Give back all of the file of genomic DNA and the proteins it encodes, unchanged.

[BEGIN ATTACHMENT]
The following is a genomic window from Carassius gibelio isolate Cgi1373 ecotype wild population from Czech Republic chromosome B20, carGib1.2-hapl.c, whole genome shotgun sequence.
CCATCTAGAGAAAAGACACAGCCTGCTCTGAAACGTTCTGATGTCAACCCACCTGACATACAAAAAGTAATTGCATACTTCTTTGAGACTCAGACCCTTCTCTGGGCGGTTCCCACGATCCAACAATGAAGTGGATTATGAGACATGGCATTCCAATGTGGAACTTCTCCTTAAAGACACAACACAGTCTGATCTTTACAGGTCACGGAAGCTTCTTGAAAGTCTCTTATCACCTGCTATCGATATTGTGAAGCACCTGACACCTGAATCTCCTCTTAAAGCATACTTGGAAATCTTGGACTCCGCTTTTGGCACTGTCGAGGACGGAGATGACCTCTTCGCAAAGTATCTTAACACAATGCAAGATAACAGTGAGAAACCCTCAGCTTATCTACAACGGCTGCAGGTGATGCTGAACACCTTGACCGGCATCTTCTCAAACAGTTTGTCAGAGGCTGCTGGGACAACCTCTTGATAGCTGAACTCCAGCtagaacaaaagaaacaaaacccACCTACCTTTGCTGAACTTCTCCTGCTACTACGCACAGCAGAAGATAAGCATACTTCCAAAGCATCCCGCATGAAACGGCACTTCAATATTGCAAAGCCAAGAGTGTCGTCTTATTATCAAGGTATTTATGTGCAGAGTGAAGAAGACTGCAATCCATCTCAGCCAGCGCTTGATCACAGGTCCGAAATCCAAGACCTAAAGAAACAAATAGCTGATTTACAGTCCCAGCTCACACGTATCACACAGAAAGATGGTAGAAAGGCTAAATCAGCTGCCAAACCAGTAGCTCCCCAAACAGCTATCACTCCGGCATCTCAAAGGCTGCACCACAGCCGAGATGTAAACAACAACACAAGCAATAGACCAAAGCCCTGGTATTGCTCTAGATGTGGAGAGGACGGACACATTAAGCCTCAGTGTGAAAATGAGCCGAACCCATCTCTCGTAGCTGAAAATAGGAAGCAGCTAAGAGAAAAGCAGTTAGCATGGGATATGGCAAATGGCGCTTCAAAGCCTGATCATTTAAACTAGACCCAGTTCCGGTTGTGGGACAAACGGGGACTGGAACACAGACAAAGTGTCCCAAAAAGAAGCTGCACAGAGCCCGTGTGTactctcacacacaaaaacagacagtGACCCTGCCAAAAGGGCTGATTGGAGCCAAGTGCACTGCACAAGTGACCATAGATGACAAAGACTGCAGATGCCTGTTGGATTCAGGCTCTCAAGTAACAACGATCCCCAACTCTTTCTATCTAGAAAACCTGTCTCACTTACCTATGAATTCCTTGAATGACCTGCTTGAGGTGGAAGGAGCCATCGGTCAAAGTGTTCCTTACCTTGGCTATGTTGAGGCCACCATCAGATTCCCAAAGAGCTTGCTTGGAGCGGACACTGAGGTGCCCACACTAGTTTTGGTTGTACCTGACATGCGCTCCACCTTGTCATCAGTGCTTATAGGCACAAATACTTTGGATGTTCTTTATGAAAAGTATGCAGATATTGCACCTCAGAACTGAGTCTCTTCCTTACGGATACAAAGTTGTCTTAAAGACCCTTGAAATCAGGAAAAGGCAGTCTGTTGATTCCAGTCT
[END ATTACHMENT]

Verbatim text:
The following is a genomic window from Carassius gibelio isolate Cgi1373 ecotype wild population from Czech Republic chromosome B20, carGib1.2-hapl.c, whole genome shotgun sequence.
CCATCTAGAGAAAAGACACAGCCTGCTCTGAAACGTTCTGATGTCAACCCACCTGACATACAAAAAGTAATTGCATACTTCTTTGAGACTCAGACCCTTCTCTGGGCGGTTCCCACGATCCAACAATGAAGTGGATTATGAGACATGGCATTCCAATGTGGAACTTCTCCTTAAAGACACAACACAGTCTGATCTTTACAGGTCACGGAAGCTTCTTGAAAGTCTCTTATCACCTGCTATCGATATTGTGAAGCACCTGACACCTGAATCTCCTCTTAAAGCATACTTGGAAATCTTGGACTCCGCTTTTGGCACTGTCGAGGACGGAGATGACCTCTTCGCAAAGTATCTTAACACAATGCAAGATAACAGTGAGAAACCCTCAGCTTATCTACAACGGCTGCAGGTGATGCTGAACACCTTGACCGGCATCTTCTCAAACAGTTTGTCAGAGGCTGCTGGGACAACCTCTTGATAGCTGAACTCCAGCtagaacaaaagaaacaaaacccACCTACCTTTGCTGAACTTCTCCTGCTACTACGCACAGCAGAAGATAAGCATACTTCCAAAGCATCCCGCATGAAACGGCACTTCAATATTGCAAAGCCAAGAGTGTCGTCTTATTATCAAGGTATTTATGTGCAGAGTGAAGAAGACTGCAATCCATCTCAGCCAGCGCTTGATCACAGGTCCGAAATCCAAGACCTAAAGAAACAAATAGCTGATTTACAGTCCCAGCTCACACGTATCACACAGAAAGATGGTAGAAAGGCTAAATCAGCTGCCAAACCAGTAGCTCCCCAAACAGCTATCACTCCGGCATCTCAAAGGCTGCACCACAGCCGAGATGTAAACAACAACACAAGCAATAGACCAAAGCCCTGGTATTGCTCTAGATGTGGAGAGGACGGACACATTAAGCCTCAGTGTGAAAATGAGCCGAACCCATCTCTCGTAGCTGAAAATAGGAAGCAGCTAAGAGAAAAGCAGTTAGCATGGGATATGGCAAATGGCGCTTCAAAGCCTGATCATTTAAACTAGACCCAGTTCCGGTTGTGGGACAAACGGGGACTGGAACACAGACAAAGTGTCCCAAAAAGAAGCTGCACAGAGCCCGTGTGTactctcacacacaaaaacagacagtGACCCTGCCAAAAGGGCTGATTGGAGCCAAGTGCACTGCACAAGTGACCATAGATGACAAAGACTGCAGATGCCTGTTGGATTCAGGCTCTCAAGTAACAACGATCCCCAACTCTTTCTATCTAGAAAACCTGTCTCACTTACCTATGAATTCCTTGAATGACCTGCTTGAGGTGGAAGGAGCCATCGGTCAAAGTGTTCCTTACCTTGGCTATGTTGAGGCCACCATCAGATTCCCAAAGAGCTTGCTTGGAGCGGACACTGAGGTGCCCACACTAGTTTTGGTTGTACCTGACATGCGCTCCACCTTGTCATCAGTGCTTATAGGCACAAATACTTTGGATGTTCTTTATGAAAAGTATGCAGATATTGCACCTCAGAACTGAGTCTCTTCCTTACGGATACAAAGTTGTCTTAAAGACCCTTGAAATCAGGAAAAGGCAGTCTGTTGATTCCAGTCT